Nick Kwiatkoski: What's in a Name? - WVU Football, WVU Basketball, News - Mountaineer Sports

Nick Kwiatkoski: What's in a Name?

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MORGANTOWN -

Nick Kwiatkoski is making a name for himself. It just happens to be a name that no one seems capable of correctly pronouncing – Nick included.

A week ago, for an interview on The Dana Holgorsen Show, the redshirt sophomore middle linebacker said his last name was said "quit-COW-skee," but on Tuesday, when asked again, he said, "quit-a-COW-skee." The added "a" makes all of the difference.

Stephen Nesbitt of the Pittsburgh Post-Gazette took Kwiatkoski's own pronunciation to be the accurate one and ran it in a story before friends and family of the Mountaineer emailed him requesting that he correct the article.

Kwiatkoski then admitted that he's heard so many mispronunciations that he may no longer have any idea how to say his own name.

Someone had better figure it out soon, because through three games, this guy is making a lot of noise. His name continues to be heard through the stadium speakers as he makes tackle after tackle, leading the Mountaineers' defense with 17.

"He is a smart guy and is allowing himself to be coached," WVU head coach Dana Holgorsen said of Kwiatkoski. "There is a mental aspect of the game of football that you have to be able to understand and right now he really understands it."

It isn't just tackling that Kwiatkoski leads the defense in. Looming in the corner of the Mountaineer team meeting room is a dry erase board with statistical categories lining the top and each defender's name down the left side.

The categories range from positive stats like tackles, sacks, interceptions and "exceptional plays" to negative ones that include critical errors, loafs and missed assignments. Each player is assigned a grade and total points and right there at the top of the list is Kwiatkoski. His 60 points are a full 10 better than the next player on the list, senior safety Darwin Cook.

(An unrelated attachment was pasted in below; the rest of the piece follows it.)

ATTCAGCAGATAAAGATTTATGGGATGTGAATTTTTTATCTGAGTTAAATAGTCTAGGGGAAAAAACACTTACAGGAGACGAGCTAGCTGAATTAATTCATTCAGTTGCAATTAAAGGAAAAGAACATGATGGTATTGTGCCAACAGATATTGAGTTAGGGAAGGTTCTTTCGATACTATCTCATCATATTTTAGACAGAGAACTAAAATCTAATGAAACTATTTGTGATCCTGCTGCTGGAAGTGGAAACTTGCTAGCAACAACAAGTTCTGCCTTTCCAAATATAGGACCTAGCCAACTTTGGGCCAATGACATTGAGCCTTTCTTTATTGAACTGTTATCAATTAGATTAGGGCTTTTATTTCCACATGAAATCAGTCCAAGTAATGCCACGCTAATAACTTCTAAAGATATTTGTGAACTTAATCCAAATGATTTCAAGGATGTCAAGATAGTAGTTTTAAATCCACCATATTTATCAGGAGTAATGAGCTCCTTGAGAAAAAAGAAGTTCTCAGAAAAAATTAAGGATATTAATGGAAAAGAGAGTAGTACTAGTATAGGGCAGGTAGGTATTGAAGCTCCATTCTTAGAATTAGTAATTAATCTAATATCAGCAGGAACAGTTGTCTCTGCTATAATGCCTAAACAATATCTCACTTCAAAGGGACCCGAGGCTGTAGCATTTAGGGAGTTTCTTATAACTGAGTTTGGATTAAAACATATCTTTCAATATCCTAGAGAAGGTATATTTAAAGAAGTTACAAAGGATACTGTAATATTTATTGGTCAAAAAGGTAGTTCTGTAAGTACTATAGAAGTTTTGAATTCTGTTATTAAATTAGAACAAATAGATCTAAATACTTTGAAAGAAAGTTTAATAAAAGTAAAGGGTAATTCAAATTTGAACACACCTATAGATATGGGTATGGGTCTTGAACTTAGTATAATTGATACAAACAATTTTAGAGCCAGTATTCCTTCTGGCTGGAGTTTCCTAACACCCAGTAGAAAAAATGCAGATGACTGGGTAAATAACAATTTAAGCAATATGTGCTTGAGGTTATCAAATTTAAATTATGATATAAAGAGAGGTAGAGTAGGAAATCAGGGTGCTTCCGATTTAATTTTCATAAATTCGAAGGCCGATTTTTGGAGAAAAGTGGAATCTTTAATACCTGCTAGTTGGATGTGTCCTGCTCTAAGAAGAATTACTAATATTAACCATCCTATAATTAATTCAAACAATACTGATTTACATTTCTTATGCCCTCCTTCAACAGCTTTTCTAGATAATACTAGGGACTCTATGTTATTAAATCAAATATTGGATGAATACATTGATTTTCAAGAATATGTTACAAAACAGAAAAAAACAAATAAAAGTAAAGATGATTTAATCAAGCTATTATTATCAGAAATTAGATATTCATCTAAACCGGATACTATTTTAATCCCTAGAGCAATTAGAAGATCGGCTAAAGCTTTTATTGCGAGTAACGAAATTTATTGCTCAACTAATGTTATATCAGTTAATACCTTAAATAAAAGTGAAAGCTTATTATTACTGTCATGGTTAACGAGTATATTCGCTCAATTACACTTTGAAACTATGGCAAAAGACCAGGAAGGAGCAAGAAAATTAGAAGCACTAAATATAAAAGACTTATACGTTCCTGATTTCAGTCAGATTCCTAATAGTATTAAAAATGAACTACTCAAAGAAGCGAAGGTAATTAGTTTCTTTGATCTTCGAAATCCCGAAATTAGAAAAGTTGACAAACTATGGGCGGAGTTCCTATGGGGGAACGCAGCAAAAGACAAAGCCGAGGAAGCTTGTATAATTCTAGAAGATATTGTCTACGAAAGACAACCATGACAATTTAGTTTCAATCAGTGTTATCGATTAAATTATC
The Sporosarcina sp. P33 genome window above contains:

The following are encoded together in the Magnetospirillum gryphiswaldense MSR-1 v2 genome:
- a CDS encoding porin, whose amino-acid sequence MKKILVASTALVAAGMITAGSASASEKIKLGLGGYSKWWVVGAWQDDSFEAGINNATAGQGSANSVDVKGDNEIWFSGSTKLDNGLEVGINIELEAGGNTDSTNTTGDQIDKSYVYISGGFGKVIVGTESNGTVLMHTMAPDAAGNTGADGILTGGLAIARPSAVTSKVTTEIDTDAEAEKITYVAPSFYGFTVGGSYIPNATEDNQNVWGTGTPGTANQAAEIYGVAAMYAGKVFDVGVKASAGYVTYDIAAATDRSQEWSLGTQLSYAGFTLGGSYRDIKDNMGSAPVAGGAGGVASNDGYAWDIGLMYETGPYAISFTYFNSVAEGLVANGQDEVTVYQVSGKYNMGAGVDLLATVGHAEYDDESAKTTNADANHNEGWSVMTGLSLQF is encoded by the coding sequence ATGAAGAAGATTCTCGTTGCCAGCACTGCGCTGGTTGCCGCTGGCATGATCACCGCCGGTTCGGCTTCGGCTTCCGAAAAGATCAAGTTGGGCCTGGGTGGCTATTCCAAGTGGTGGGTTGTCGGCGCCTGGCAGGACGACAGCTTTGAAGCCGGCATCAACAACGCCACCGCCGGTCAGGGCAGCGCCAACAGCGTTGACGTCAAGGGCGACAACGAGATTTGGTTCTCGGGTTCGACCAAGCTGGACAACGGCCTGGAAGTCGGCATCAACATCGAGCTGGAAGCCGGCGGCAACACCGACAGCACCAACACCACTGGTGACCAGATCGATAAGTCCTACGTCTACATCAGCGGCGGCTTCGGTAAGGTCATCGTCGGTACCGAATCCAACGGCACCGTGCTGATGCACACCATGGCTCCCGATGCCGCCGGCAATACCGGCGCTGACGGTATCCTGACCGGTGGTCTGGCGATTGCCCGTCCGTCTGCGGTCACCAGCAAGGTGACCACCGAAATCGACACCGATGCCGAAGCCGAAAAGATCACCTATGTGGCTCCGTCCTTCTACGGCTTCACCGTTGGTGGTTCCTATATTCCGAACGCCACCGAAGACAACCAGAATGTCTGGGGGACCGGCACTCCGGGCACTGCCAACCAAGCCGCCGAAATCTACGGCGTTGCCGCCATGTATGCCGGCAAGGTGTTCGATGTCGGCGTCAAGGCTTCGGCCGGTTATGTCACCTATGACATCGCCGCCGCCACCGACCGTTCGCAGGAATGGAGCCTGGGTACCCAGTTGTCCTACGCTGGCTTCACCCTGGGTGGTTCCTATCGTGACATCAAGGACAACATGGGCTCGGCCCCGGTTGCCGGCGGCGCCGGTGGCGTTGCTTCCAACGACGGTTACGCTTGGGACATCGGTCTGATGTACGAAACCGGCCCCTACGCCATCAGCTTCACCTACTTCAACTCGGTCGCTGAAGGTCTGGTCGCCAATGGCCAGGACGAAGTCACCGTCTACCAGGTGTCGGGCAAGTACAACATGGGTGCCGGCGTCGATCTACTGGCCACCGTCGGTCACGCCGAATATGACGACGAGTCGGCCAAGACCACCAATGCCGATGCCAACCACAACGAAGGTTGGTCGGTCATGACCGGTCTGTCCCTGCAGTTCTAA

"Being on top of that board is definitely something I pride myself on and I will try to keep it that way," said Kwiatkoski.

It isn't all perfect for Kwiatkoski, who shows two missed tackles and two missed assignments, deducting four points from his total. The defense as a whole has 60 missed assignments on the season out of 198 plays it has faced through three games. That's a good percentage of clean plays for the majority of the players on the unit.

"It has been a guideline to who is producing and who is not," said Kwiatkoski. "It is based on stats, but it lets you know your missed assignments and missed tackles as well. It is a way to keep track and see who is producing."

He is producing, over and over. If Kwiatkoski isn't making the tackle, he is frequently right by the ball carrier as he's taken down. He had a hand in WVU's forced fumble this past weekend against Georgia State and is looking for more production out of himself going forward.

In his second year as a real contributor to the team, Kwiatkoski believes he is putting himself in the position to make these plays and make a difference on his side of the ball.

"My biggest thing from last year to this year is the preparation I have done," he said. "I come in during my off time to do as much film work and study as possible."

It's paying off, both for Kwiatkoski and for the entire Mountaineers defense.

The good news is a lot of people are talking about him these days. The bad news is no one has any idea how to say his name. 

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